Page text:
Howell is 29, with watery blue eyes and freckled cheeks. Years ago, he was struck by a drunken driver while riding his motorcycle; he lost one leg and suffered extensive nerve and spinal damage. It is hard for him to walk, let alone play with his three children, without the aid of crutches. But the guards at the jail wouldn’t lend him a pair. Nor would they give him a ride home. The best they would offer was a lift across the street, to the gas station. From there, Howell began scooting on his buttocks along the side of the road, using his hands to haul himself forward. Soon his forearms were sore, his fingertips bloody. A police cruiser pulled up alongside him. “The guy looks over, and he just busts out laughing,” Howell recalled last spring. Howell is extremely soft-spoken, and when he told me what the cop said to him, I was certain I’d misheard. He repeated it more loudly: “He said, ‘Hell, I thought you was a damn dog.’ ”
    Later that day, as a rare early-spring snowstorm settled over Alcorn County, I drove across town to the modest home that serves as the offices and personal residence of Judge John C. Ross. The roads were empty, with all local schools and most local businesses shut, and as I pulled into Ross’s driveway, my rental car noisily skidded; by the time I’d shifted into park, the judge was at the door, a hand raised in greeting.
    “Come in, come in,” he said, without asking what I wanted. When I told him I was a reporter, he smiled broadly. “Well, you’ll have to stay at least until you’re all warmed up.”

    He led me down a hallway, past a framed drawing of the first Battle of Corinth — he found it in an old edition of Harper’s Weekly, he explained — and into the sun-washed living room that doubles as his office. On the shelves around us were history books and leather-bound novels by Hemingway. “I was an English major in college,” Ross said. He guided me to a chair. “Sit, sit, sit. Let’s talk.”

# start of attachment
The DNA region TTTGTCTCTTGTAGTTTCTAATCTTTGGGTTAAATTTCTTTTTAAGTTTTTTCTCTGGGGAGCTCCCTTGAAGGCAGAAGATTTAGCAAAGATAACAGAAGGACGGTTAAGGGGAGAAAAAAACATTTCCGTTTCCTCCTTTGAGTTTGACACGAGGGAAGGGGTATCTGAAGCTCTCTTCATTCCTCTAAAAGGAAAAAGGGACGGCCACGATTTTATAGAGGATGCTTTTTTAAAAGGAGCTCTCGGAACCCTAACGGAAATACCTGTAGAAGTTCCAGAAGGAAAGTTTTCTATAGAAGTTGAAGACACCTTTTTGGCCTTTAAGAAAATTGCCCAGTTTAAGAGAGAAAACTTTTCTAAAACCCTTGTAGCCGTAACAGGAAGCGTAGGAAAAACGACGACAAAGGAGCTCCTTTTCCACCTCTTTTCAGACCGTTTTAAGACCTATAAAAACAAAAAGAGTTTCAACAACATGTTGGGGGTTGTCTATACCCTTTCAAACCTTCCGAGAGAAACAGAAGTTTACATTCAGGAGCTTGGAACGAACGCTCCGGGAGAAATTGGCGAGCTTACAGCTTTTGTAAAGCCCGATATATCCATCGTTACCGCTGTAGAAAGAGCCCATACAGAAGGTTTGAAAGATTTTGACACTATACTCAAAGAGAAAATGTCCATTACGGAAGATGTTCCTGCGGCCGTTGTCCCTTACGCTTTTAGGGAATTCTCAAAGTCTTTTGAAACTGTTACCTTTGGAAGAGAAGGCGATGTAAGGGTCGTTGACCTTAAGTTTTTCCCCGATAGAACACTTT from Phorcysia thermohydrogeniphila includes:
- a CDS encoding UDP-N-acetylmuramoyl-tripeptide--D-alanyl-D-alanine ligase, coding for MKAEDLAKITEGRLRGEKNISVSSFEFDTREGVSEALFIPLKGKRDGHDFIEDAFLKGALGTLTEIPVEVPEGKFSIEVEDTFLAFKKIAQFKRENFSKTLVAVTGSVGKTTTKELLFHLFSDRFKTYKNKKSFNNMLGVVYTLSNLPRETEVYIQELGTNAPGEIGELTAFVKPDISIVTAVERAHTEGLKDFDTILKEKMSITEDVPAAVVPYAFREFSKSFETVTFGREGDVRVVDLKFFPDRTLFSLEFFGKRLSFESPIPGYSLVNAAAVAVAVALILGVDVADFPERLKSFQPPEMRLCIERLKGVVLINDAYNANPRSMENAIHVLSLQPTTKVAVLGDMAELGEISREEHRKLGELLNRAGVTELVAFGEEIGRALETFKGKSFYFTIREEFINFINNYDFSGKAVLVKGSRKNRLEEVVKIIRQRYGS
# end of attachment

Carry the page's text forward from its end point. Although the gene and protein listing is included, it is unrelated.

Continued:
Ross was not the only target of the lawsuit — the city of Corinth was named, too — and he had received specific instructions from attorneys not to directly discuss it. Still, there were things the judge felt he could say: Both entities, he said, had consented to put a temporary hold on the policy of jailing indigent defendants, and incarceration in many cases would be replaced with payment plans or community-service opportunities. “I intend to abide by that settlement,” he said.
    He spoke of his time at Ole Miss, his matriculation into the university’s law school and his decades in private practice. He talked about those decades in a way that made clear he regarded his more recent stint as a Municipal Court judge as something other than the crowning achievement of his legal career. But he had accepted it out of a sense of duty to the place he grew up. “Outside of school and an early job, I’ve never lived anywhere else but Corinth,” he said. “I love the people, and I love the place. And I don’t think I’ll ever leave.” He sometimes worked as an administrator for the cemetery across the street, and in retirement, that’s where he planned to spend some of his days.

    Ross was sitting with his back to a large picture window, and behind him, through the glass, wet snow was falling on the oak tree in his backyard. As politely as he had shown me in, he showed me out again — he and his friends had plans to visit New Orleans that weekend, and there was packing to be done. As I shook Ross’s hand, I was reminded of the taxonomy of municipal judges that Sam Brooke of the S.P.L.C. had laid out for me. “I’d split them into camps,” Brooke said. “The first are the ones that respect the law. The second are the vindictive ones, who see every defendant as a bad person in need of punishment. But the biggest group are judges who are part of the retail industry of processing a whole lot of people. They’re just doing what the judges before them did.”